Hillary Clinton won the big, blue state of New York much the way she won the small, red state of South Carolina: by running a locally tailored campaign that nonetheless treated the state as a stage for the issues and constituencies that will matter throughout the primaries, and into November. If South Carolina marked the end of the beginning of the Democratic primary race, as Clinton’s 86-14 win with black voters showed the trouble Sanders would have with that crucial if internally diverse voting bloc, New York marked the beginning of the end, and for some of the same reasons.
Clinton ran as a New Yorker, surrounding herself with local elected officials, harkening back to the (first) Clinton administration (which was staffed by Mayor Bill de Blasio and Governor Andrew Cuomo, both of whom introduced her at her Sheraton victory party), boring into issues of guns and housing and mass transit, and reminding voters at every stop that she fought for the Zadroga Act, which brought funding for 9/11 rescue workers made ill by their jobs there. “You need a president who knows where Co-op City is!” she told the mostly black and Latino crowd at that enormous housing development in the Bronx last week. Co-op City also happens to be the largest polling place in the country; Clinton won it 3-to-1.
Sanders had pulled an estimated 18,000 to an outdoor festival in the South Bronx in early April; Clinton filled the local community center with about 1,000. But as Dewayne Phillips told me there, that night: “Supporters of Bernie love rallies. Supporters of Hillary love to vote.” Indeed, the Bronx went 70-30 for Clinton. (Full disclosure: My daughter was the campaign’s Bronx organizer).
Once again, Clinton won a huge majority of African Americans—not quite at South Carolina levels, but a resounding 75-25. She won 63 percent of women—and 79 percent of black women. She won 63 percent of Latinos. The only demographic group Sanders carried was white men, along with young voters (so far, I can’t find demographic data for young voters of color.)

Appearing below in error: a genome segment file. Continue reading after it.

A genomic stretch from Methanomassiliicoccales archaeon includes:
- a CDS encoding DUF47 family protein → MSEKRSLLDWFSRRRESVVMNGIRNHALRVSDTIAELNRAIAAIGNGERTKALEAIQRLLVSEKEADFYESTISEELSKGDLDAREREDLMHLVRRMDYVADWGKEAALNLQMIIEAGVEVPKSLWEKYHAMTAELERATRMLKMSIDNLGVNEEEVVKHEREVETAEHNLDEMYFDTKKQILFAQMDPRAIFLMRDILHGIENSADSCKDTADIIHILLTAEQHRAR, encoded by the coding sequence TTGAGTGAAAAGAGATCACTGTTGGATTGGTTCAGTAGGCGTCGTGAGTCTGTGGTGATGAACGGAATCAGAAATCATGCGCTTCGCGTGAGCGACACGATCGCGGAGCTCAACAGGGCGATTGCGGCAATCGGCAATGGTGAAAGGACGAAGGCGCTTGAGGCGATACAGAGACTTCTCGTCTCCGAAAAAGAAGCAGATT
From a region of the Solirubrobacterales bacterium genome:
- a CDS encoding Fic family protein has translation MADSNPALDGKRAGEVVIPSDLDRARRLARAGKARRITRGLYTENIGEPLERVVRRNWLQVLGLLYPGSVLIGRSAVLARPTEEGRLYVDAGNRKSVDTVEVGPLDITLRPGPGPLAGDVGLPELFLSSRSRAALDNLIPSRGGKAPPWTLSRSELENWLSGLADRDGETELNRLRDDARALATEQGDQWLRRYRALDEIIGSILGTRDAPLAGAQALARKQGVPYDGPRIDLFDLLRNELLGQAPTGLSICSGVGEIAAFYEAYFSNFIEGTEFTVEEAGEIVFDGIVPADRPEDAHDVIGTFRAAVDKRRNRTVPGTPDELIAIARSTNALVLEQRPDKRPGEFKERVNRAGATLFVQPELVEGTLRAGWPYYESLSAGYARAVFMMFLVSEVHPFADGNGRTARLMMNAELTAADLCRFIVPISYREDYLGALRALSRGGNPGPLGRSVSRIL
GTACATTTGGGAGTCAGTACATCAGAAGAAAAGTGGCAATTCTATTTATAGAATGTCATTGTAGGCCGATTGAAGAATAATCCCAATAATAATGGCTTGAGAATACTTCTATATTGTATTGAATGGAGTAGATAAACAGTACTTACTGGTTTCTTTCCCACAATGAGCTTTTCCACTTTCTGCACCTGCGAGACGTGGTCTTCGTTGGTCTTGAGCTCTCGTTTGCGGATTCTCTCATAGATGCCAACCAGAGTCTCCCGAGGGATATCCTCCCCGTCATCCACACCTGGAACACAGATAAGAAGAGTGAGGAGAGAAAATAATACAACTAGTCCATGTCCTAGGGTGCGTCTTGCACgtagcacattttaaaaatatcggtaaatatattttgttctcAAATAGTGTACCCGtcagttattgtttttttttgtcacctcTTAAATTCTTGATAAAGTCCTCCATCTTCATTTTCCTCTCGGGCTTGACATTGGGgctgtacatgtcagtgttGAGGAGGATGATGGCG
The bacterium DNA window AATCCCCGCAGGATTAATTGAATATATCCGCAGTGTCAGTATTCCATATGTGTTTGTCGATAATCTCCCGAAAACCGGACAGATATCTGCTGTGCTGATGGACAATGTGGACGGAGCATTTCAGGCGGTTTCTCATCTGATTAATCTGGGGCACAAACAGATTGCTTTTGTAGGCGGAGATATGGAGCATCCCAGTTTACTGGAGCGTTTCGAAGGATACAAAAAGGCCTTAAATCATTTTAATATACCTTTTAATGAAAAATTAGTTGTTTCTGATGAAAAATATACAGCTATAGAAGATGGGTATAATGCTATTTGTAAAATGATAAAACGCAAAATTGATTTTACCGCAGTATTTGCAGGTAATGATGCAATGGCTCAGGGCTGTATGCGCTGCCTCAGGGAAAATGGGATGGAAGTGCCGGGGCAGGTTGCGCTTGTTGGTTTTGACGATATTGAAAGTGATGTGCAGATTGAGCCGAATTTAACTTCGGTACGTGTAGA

I saw the size and shape of Clinton’s victory not only at her rally in Co-op City but also at Medgar Evers College in Brooklyn earlier this month, at an intimate event (by Sanders campaign standards) attended mostly by black and Latina women. The progressive Public Advocate Tish James hailed Clinton’s fight against guns, while first lady Chirlane McCray talked of her work going back to the Children’s Defense Fund. But the stars of the event were two local women: Gwen Carr, the mother of Eric Garner, who was killed by the New York Police Department for selling loose cigarettes; and Nicole Bell, the fiancée of Sean Bell, killed by the NYPD on the morning of their wedding. The support of women like Carr and Bell buoyed Clinton, which I saw in South Carolina, too, where she was first joined by the so-called “Mothers of the Movement.” Carr joked that Clinton “caught daggers in her teeth and threw them back” at the Benghazi committee hearing last October; Carr and the other mothers were just as fierce in their advocacy for Clinton, all around New York City.
Some Sanders supporters on social media have argued that Clinton’s appeals to these women amount to pandering, but Tish James took issue with that, sharply. “I disagree she’s pandering. Obviously, she’s a politician; I am too, we read numbers, data. Obviously, she’s trying to capitalize on the support of black women. I get that. But she’s addressing their issues, especially this issue of gun violence. She’s against the gun lobby, and that’s personal for me. I’ve held my share of grieving mothers and grandmothers. She wants to end the tears. She wants to stop the bloodshed and stop the flow of guns.”